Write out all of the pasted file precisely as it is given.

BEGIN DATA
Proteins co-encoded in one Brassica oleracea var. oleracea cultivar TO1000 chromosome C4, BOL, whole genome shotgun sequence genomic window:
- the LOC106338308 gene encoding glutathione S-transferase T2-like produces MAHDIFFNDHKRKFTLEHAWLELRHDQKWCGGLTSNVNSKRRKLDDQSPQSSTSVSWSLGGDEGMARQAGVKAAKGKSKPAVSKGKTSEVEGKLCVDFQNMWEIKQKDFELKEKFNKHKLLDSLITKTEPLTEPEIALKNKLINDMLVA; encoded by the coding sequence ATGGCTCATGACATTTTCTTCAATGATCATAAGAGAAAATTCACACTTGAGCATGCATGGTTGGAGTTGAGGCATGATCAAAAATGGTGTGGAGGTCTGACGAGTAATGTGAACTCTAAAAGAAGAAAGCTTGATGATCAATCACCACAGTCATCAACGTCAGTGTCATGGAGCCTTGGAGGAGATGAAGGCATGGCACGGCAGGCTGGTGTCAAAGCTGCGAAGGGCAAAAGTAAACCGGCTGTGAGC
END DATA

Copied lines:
Proteins co-encoded in one Brassica oleracea var. oleracea cultivar TO1000 chromosome C4, BOL, whole genome shotgun sequence genomic window:
- the LOC106338308 gene encoding glutathione S-transferase T2-like produces MAHDIFFNDHKRKFTLEHAWLELRHDQKWCGGLTSNVNSKRRKLDDQSPQSSTSVSWSLGGDEGMARQAGVKAAKGKSKPAVSKGKTSEVEGKLCVDFQNMWEIKQKDFELKEKFNKHKLLDSLITKTEPLTEPEIALKNKLINDMLVA; encoded by the coding sequence ATGGCTCATGACATTTTCTTCAATGATCATAAGAGAAAATTCACACTTGAGCATGCATGGTTGGAGTTGAGGCATGATCAAAAATGGTGTGGAGGTCTGACGAGTAATGTGAACTCTAAAAGAAGAAAGCTTGATGATCAATCACCACAGTCATCAACGTCAGTGTCATGGAGCCTTGGAGGAGATGAAGGCATGGCACGGCAGGCTGGTGTCAAAGCTGCGAAGGGCAAAAGTAAACCGGCTGTGAGC